For accomplishments and all previous jobs, use past-tense verbs in the first-person-implied POV:
Example: Designed business development strategy and strengthened sales effectiveness by 20%, which generated a $10 million increase in annual recurring revenue.
Notice the use of the past-tense verbs (designed and strengthened) to describe and quantify the accomplishment. Again, the pronoun “I” is understood; therefore, it is omitted from the résumé content.
People get confused about POV when describing previous jobs or accomplishments. The determining factor for using the verbs designed and strengthened is not POV but the choice of whether to use a present-tense verb or a past-tense verb. That’s good news for people with grammar phobia, because the verbs are exactly the same in the past tense, despite the point of view!
Q: When is second-person POV used?
A: Second-person POV is used when giving instructions or directives. Think of a driver’s ed coach telling a student, “You must take the next right turn to avoid the accident ahead.” More than likely, the driving coach would speak in the second-person-implied POV, leaving out the pronoun “you” and the word “must,” and simply say, “Take the next right turn.”
Do not use second-person POV in your résumé wording because you are writing about yourself, not giving directions or commands to anyone else. Although, in a lengthy job search when your frustration rises, you may fantasize about reaching through your computer screen, grabbing the hiring manager by the shirt collar, and yelling, “Can’t you see I’m the perfect person for the job? Hire me!”
Q: Is third-person POV an acceptable alternative when writing my résumé?
A: No. Always write your résumé in the first-person-implied POV, dropping the pronouns (e.g., delete I, me, my, mine, myself, we, us, and our). (3) The American industry standard is to write your résumé in the first-person-implied POV without personal pronouns. (4)
It is inappropriate to refer to yourself by name or in the third-person POV in your résumé. Writing in the third-person POV creates an uncomfortable distance between you and the reader and can give readers the impression that you are egocentric or pompous, which is not the first impression you want to make on recruiters and hiring teams! (5)
Remember, you are in the driver’s seat describing your own career journey, not in the passenger’s seat describing someone else’s actions. Search for and delete any third-person pronouns such as he, she, they, him, her, or them in your résumé wording because you are the author of your résumé.
Using first-person-implied POV in your résumé connects readers with your unique career story. Even if you hire a professional résumé writer who serves as your ghostwriter, the writer creates your résumé content using the first-person-implied POV on your behalf.
There is one notable exception. Think of the word “who” as a yield sign. In the professional summary at the top of page one on your résumé, you might describe yourself as a “Business development executive who optimizes market expansion and client acquisition and directs strategic initiatives to minimize risk and drive growth across multiple product lines.”(6) The word “who” becomes the key determiner of verb choice. Notice the letter “s” on the verbs optimizes and directs, which are the third-person conjugation of these verbs.
When the word “who” is used after the noun phrase “business development executive,” the verbs that follow the word “who” take on the third-person POV. Think of it as saying, “I am one who optimizes and directs ...” Delete “I am one” and replace it with the noun phrase “Business development executive who optimizes … and directs strategic initiatives ….” If you choose to use the word “who,” be consistent in using the same construction in subsequent paragraphs in your professional summary.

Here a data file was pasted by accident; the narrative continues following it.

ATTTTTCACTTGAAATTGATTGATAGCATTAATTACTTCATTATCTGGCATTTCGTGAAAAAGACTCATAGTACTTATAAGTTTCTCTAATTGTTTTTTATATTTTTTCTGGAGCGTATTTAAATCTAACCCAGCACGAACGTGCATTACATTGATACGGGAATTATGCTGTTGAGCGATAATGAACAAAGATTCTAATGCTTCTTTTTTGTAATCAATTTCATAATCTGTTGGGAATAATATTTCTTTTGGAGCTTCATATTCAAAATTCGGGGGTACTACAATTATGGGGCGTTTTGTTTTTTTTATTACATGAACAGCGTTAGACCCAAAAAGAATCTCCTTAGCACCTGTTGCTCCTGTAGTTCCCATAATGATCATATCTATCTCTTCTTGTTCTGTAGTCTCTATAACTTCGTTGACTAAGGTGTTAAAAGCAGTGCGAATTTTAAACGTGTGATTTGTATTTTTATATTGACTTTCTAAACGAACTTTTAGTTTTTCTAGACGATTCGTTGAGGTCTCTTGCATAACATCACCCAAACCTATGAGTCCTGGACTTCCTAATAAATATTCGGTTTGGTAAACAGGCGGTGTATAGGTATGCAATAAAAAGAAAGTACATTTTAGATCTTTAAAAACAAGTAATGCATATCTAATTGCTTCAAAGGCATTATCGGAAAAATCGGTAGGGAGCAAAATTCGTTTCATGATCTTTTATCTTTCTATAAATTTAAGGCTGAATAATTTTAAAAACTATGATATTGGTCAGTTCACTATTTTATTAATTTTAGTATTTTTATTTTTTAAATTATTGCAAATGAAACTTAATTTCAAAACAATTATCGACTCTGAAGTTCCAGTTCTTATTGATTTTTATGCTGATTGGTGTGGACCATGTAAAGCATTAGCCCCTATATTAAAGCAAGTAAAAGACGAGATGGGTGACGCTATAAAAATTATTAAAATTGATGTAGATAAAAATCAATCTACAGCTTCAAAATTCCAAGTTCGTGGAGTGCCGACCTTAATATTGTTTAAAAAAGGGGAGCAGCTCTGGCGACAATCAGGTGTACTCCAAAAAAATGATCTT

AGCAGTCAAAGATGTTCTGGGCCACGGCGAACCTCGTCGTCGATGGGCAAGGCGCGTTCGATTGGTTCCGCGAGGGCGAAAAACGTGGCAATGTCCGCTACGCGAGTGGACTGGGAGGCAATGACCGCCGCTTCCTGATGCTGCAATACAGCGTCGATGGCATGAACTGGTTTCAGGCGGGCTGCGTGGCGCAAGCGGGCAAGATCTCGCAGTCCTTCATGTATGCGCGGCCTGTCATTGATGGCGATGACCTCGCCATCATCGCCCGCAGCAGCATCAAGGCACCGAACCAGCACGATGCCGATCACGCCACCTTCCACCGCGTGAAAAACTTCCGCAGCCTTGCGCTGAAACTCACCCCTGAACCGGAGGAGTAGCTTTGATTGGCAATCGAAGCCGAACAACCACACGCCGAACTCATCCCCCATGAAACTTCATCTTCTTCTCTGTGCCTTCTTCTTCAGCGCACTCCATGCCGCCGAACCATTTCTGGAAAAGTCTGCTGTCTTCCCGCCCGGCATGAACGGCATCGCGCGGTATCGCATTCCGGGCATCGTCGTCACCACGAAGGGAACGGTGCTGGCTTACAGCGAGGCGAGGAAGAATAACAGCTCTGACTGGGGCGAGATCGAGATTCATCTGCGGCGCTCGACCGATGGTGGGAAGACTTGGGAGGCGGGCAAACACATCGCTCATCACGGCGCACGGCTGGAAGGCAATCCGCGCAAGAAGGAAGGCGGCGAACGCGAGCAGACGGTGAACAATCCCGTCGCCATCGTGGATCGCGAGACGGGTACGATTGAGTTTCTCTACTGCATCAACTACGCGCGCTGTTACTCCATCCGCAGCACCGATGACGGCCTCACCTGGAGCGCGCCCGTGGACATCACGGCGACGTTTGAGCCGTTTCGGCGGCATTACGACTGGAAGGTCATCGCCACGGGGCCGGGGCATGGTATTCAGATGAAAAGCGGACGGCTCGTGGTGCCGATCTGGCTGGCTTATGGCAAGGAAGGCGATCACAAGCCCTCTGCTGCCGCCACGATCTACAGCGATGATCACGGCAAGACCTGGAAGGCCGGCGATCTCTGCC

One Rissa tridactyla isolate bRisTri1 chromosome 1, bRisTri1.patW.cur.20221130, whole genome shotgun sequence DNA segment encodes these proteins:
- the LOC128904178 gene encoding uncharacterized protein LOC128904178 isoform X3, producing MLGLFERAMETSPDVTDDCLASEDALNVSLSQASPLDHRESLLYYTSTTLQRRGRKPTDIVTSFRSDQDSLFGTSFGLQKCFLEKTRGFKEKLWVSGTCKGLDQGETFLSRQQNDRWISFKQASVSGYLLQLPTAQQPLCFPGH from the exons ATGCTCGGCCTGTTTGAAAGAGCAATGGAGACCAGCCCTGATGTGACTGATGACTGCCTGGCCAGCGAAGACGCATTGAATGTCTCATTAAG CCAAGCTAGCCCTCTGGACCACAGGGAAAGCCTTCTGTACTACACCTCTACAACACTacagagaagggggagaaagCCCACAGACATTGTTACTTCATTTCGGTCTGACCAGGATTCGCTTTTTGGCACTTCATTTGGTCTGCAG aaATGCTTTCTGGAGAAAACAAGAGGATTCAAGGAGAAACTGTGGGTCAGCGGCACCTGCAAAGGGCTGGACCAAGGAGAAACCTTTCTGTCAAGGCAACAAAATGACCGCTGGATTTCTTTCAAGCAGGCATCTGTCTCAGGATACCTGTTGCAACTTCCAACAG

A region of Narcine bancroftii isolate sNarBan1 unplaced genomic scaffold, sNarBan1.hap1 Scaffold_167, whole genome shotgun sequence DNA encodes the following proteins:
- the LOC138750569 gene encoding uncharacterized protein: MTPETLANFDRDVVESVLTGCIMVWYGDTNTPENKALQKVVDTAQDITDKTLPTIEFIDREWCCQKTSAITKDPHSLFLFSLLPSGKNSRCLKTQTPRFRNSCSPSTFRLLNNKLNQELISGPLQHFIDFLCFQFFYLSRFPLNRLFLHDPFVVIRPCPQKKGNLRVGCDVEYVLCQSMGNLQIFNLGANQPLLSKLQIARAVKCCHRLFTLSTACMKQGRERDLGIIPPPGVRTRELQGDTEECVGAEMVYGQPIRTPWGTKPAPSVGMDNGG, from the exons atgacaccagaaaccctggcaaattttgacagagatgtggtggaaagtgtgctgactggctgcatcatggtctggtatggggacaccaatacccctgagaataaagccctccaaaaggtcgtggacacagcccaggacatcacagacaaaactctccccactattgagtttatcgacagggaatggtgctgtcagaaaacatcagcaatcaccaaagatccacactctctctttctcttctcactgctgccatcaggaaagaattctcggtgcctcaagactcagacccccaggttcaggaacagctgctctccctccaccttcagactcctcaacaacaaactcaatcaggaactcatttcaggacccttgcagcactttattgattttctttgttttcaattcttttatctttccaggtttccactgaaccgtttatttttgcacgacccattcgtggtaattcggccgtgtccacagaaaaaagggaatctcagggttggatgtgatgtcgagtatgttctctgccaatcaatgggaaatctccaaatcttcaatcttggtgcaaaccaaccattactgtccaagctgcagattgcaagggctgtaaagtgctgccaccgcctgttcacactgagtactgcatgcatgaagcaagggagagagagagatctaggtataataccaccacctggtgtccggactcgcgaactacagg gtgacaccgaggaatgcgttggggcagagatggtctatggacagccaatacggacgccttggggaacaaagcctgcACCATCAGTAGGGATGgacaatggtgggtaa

Caution: Don’t use too many present participles (verbs that end in “ing”), because it can also distance readers from your actions. But that’s a grammar lesson detour we’ll save for another day.
Q: In the professional experience section of my résumé, does the POV change, depending on whether it is a current job or a previous role?
A: No. The first-person-implied POV is correct throughout your résumé, but verb tenses change, depending on whether you are describing a current job, a previous role, or an accomplishment.
Q: How do I know which verb tenses are correct to use in my résumé?
A: Choice of verb tenses in your résumé depend on whether the action takes place in the past or present.
Q: What about when I’m describing the scope of my job and accomplishments, does the POV change or does the verb tense change?
A: The overview statement for your current job is written in the first-person-implied POV using present-tense verbs and shows a snapshot of the scope of your current role.
Example: Guide business development and customer success initiatives throughout the customer lifecycle from lead generation to customer acquisition, expansion, and renewal.
Be aware that accomplishment statements in your current role are written in the past tense because you’ve already achieved the results you are sharing in your résumé.
For any previous role, a brief overview statement is written in the past tense.
Example: Guided business development and customer success initiatives throughout the customer lifecycle from lead generation to customer acquisition, expansion, and renewal.
In this situation, it’s a no-brainer because your previous job and key achievements happened in the past. Again, be mindful to omit all personal pronouns. Keep your scope statement short; limit it to two or three lines max.
Recruiters and hiring teams don’t want to read résumé wording that sounds like a job description. They want to learn how you made a difference at work. Avoid phrases like “duties included” or “responsible for.” Instead, lead with an active verb and describe accomplishments that demonstrate relevant and quantifiable business outcomes. Also, limit the use of adjectives (words that qualify nouns) and adverbs (words that modify verbs and usually end in “ly”).